by Spiros Zodhiates
"For it is written, I will destroy the wisdom of the wise, and will bring to nothing the understanding of the prudent" (1 Cor. 1:19).
Two boys stood at the edge of a frozen pond. One of them said to the other, "Billy, I believe it will bear our weight." "Do you?" asked the other. "Yes." "Then get on it." "No," said he, "I don't want to." "Then," said the other, "you don't believe it will bear you." He was right. In the same manner, if a man stands outside the finished work of Christ on the cross and says, "I believe that; I believe it is a valid philosophy; I believe that it is enough to save a man," that man is not saved. He must step out on his belief, or it is merely a worthless profession on his part.
Peter Eldersveld illustrates it this way. He says there was a rich Christian who had a large company of employees, many of whom owed him money. He was constantly trying to teach them something about Christianity, and one day he hit upon a plan. He posted a notice on his property that said, "All those who will come to my office between 11 and 12 o'clock on Thursday morning to present an honest statement of their debts will have them canceled at once." The debtors read the notice with a great deal of skepticism, and on Thursday morning, although they gathered in the street in front of his office, not one of them went to the door. Instead, they murmured and gossiped and complained about their employer, and ridiculed the notice he had posted. They said it did not make sense.
But finally, at a quarter to 12, one man jumped forward, dashed up the steps into the office, and presented his statement. "Why are you here?" the rich man asked him. "Because you promised to cancel the debts of all those who would come as you instructed," the other replied. "And do you believe the promise?" "Yes, I do." "Why do you believe it?" persisted his employer. "Because, although it was too much for me to understand, I know that you are a good man who would not deceive anyone." The rich man took the bill and marked it "Paid in full." At which the poor man, overcome, cried out. "I knew it! I told them so! They said it could not be true, and now I'm going out to show them!"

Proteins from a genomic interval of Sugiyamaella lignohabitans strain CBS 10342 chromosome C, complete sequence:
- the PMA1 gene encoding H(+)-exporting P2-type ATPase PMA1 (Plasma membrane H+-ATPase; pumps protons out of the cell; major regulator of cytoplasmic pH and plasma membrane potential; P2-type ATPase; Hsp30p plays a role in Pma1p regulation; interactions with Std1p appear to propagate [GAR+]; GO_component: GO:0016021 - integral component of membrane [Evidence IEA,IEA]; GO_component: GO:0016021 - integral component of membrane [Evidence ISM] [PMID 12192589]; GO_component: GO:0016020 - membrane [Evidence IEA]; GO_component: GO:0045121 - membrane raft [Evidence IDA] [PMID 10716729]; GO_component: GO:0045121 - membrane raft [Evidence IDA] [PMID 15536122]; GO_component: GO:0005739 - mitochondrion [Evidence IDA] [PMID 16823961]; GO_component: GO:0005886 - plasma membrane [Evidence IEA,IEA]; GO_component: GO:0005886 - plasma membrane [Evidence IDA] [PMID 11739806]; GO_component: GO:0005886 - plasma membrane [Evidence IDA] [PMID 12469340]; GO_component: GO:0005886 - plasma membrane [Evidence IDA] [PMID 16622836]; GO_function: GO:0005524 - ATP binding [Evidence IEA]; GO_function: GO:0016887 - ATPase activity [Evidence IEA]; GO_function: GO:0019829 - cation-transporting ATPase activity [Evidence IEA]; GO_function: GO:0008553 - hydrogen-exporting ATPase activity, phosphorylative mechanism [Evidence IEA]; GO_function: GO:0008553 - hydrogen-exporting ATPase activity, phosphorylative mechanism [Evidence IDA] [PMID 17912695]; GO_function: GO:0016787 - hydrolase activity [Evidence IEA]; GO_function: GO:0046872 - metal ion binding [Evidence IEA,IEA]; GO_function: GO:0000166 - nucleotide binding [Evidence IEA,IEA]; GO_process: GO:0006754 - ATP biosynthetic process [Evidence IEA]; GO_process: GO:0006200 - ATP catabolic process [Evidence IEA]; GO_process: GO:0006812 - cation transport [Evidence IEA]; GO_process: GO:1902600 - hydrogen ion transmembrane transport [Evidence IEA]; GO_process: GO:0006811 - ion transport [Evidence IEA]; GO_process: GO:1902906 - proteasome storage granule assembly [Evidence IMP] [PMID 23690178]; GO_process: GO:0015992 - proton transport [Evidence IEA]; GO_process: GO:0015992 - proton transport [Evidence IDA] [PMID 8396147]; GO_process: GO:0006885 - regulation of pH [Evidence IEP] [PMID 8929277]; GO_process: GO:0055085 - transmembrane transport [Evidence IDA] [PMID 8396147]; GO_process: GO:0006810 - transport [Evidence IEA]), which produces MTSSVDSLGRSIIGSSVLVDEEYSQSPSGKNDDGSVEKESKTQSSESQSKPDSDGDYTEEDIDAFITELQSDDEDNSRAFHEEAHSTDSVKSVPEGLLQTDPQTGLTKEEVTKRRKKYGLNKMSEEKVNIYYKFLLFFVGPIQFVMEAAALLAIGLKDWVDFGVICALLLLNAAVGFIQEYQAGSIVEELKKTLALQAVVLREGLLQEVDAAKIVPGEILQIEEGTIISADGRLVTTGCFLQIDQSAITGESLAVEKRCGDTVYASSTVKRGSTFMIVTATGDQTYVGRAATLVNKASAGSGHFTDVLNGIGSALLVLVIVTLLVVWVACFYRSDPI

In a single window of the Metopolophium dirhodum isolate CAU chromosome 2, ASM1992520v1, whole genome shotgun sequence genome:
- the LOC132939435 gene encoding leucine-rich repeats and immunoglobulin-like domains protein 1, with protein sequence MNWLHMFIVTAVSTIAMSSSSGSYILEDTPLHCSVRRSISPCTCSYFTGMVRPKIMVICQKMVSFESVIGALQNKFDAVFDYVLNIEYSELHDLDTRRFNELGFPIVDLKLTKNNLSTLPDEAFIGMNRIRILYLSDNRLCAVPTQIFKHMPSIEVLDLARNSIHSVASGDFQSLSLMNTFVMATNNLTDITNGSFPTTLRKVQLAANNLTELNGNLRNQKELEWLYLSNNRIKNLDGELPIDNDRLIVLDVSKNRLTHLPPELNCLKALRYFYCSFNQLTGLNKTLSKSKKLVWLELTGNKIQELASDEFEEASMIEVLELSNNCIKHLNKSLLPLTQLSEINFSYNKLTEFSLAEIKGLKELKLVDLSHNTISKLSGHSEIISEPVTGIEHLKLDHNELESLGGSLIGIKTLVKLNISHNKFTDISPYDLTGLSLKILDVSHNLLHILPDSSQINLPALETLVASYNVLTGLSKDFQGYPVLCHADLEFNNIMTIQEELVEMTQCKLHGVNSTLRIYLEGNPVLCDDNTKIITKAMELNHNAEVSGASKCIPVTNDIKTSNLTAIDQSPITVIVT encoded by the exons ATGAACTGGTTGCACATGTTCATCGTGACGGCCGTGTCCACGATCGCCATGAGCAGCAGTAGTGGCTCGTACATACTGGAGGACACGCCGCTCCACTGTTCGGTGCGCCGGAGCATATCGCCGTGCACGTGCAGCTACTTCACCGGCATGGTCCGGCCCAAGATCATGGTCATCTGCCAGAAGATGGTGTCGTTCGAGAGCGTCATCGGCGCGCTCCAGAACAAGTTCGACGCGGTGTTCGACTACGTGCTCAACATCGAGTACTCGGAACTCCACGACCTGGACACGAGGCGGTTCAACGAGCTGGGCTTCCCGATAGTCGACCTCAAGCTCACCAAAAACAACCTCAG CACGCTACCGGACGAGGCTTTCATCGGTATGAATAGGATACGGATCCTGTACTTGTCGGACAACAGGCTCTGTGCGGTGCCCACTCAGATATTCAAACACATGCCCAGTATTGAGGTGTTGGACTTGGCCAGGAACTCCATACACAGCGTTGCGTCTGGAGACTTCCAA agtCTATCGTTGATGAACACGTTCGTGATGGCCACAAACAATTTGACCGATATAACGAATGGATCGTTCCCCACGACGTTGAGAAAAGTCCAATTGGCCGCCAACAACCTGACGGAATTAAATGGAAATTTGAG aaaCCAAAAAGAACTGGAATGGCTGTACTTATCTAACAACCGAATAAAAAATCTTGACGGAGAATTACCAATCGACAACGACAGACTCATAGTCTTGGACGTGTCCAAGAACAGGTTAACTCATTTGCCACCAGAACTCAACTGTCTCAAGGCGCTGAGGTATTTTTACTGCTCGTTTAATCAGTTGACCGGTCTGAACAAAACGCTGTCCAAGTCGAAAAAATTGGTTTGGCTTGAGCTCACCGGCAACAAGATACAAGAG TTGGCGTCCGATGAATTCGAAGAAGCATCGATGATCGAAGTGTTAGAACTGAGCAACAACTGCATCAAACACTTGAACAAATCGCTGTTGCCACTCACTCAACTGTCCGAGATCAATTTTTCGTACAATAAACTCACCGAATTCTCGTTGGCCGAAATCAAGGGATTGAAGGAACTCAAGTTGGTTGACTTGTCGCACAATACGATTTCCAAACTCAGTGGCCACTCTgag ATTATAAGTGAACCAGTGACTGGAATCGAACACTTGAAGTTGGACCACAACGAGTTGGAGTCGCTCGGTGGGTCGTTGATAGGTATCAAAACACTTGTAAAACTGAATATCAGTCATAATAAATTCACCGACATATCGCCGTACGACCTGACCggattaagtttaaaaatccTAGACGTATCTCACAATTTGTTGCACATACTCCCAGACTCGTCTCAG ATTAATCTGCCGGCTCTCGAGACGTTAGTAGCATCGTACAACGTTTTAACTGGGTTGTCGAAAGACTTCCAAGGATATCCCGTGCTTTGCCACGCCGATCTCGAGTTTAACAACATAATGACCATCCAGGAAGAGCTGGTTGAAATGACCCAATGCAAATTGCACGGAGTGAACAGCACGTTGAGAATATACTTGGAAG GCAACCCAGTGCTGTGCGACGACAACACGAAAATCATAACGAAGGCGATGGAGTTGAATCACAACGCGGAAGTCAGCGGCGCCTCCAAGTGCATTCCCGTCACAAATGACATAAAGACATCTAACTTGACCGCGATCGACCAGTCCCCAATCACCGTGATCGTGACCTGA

"Wait," said his benefactor, "it's not quite 12 o'clock. The others are not entitled to any special proof of my sincerity." When the clock struck 12, the forgiven debtor ran out waving his receipt in the face of his fellows. With a mad rush they made for the door, but it was too late. The door was locked!
At the end of the world, with all of its foolishness, when the eyes of all will be opened, there are going to be many self-styled wise men who will discover too late that the word of the cross was not the nonsense that they supposed it to be after all. God forbid that you should be one of them! (From "The Folly of Our Faith," preached by Peter Eldersveld on the Back to God Hour.)
Unregenerate man's attitude toward God's purposes has always been characterized by pride and rejection. Indeed, this attitude existed long before the historical event of Christ's crucifixion and continues today.
Paul refers to the prophecy of Isaiah 29:14 where God condemned the attitude of the men of Judah when Sennacherib threatened their country. God had told His people that He would deliver them; they were not to focus their confidence upon their human leaders. Instead, they began talking about an alliance with Egypt and thus incurred the wrath of the Assyrians, bringing about the subsequent destruction of Judah. How prone man has ever been to trust his own wisdom and the help of his fellowman rather than placing confidence in God and His promises! God seems so far away when the enemy is at hand.
Thus in 1 Corinthians 1:19 Paul says, "For it is written, I will destroy the wisdom of the wise, and will bring to nothing the understanding of the prudent." The expression for "it is written" in Greek is gégraptai, which is in the perfect tense, indicating finality. God wrote it and it stands forever true. "For whatsoever things were written aforetime were written for our learning, that we through patience and comfort of the Scriptures might have hope" (Rom. 15:4). Whenever we find ourselves being disturbed by the attitude of our contemporaries toward God, we shall always do well to look into the Scriptures, and we will understand our times better.
The thing that impresses me about these constant references to the past in Paul's writings is that they always refer to the written Word, never to the oral traditions that have always existed. The Apostle Paul expresses no confidence at all in traditions. His references are always to the Scriptures-those things that were written, not those transmitted by word of mouth. I mention this because some churches today, when called upon to justify certain of their practices that are not based on the Scriptures, fall back upon oral traditions. This is definitely contrary to the practice of the Apostle Paul. Look up in an exhaustive concordance how many times he says, "it is written." It will amaze you. Romans 1:17; 2:24; 3:4,10; 1 Corinthians 1:31; 2:9; 3:19; 10:7; 15:45 are just a few instances.
We find in Revelation 2 and 3, that when the Lord wanted to convey messages to the existing seven churches of Asia Minor, He did not direct that they be transmitted by word of mouth. Instead in every instance He said "Write." The written word was safest for immediate use and for accurate transmittal through the ages. Martin Luther has expressed the same feeling in his poem,
"God's Unchanging Word":
For feelings come and feelings go,
And feelings are deceiving;
My warrant is the word of God,
Naught else is worth believing.
I will trust in God's unchanging word
Till soul and body sever;
For, though all things shall pass away,
His word shall stand forever.
To be continued
From A Richer Life in Christ (an Exegetical Commentary on First Corinthians Chapter One), published by AMG Publishers, Chattanooga, TN